Friday, November 11, 2005

Coaching is not a Fad anymore . . .

The results are in and the news is as I thought it would be. In a recent study conducted by Best Practices, LLC they noted that ongoing and incremental training/coaching is now the norm. They studied 36 companies across multiple industries including Fortune 500 companies. In those companies up to 90% of the companies utilitized ongoing coaching and training. They also noted that up to 75% of those surveyed utilized an outside vendor to provide the sales training/coaching support. This was not new to me. This is our philosophy. I often hear, "But our industry is so different." The truth is sales is sales. Sure there are nuances that need to be dealt with but when it is all said and done, we are selling a service, product or concept. It is always good to see that companies are seeing the value to what we have been doing all along.

The Sales Roller Coaster . . . Weeeeeee

Even the best sales professionals experience the sales roller coaster. Sometimes you get them and sometimes you don't. The question is are you enjoying the ride? And are the highs as high and lows as low.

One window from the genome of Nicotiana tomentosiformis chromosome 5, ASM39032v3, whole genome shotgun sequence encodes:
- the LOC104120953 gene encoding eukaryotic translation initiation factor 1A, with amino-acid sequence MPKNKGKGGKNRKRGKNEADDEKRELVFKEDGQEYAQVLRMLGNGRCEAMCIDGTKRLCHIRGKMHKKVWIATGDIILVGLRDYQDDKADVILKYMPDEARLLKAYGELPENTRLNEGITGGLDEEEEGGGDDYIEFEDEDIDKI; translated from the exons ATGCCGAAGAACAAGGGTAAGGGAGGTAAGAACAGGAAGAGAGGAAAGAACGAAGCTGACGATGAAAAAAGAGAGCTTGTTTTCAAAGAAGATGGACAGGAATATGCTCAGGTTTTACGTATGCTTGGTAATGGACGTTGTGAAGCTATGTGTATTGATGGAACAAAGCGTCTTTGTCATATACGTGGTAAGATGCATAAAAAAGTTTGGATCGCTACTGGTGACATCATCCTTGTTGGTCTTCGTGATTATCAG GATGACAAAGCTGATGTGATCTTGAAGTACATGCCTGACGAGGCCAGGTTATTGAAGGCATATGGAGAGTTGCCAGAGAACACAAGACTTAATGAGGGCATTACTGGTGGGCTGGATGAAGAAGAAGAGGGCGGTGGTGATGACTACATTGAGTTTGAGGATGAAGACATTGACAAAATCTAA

I was thinking about this today as I looked over my week and the various activities I was involved in and the outcomes of some of those activities. What keeps you from becoming overwhelmed with the ride? For me, as I reflected back on this, it is the focus I have on my goal - my BHAG (Big Hairy Audacious Goal). When I am cresting the top of the hill and know it's about to drop, I remember where I am heading. Then I continue to behave, stay true to the plan and move on.

However, during those times when you feel like you are on a roller coaster, it might be wise to revisit the plan. Make some adjustments and look at the cookbook to see if the recipe is working. Maybe something you thought made sense, doesn't anymore. Find something else. When you stay focused on the goal, everything is just a hill not a mountain because you are looking out and not down.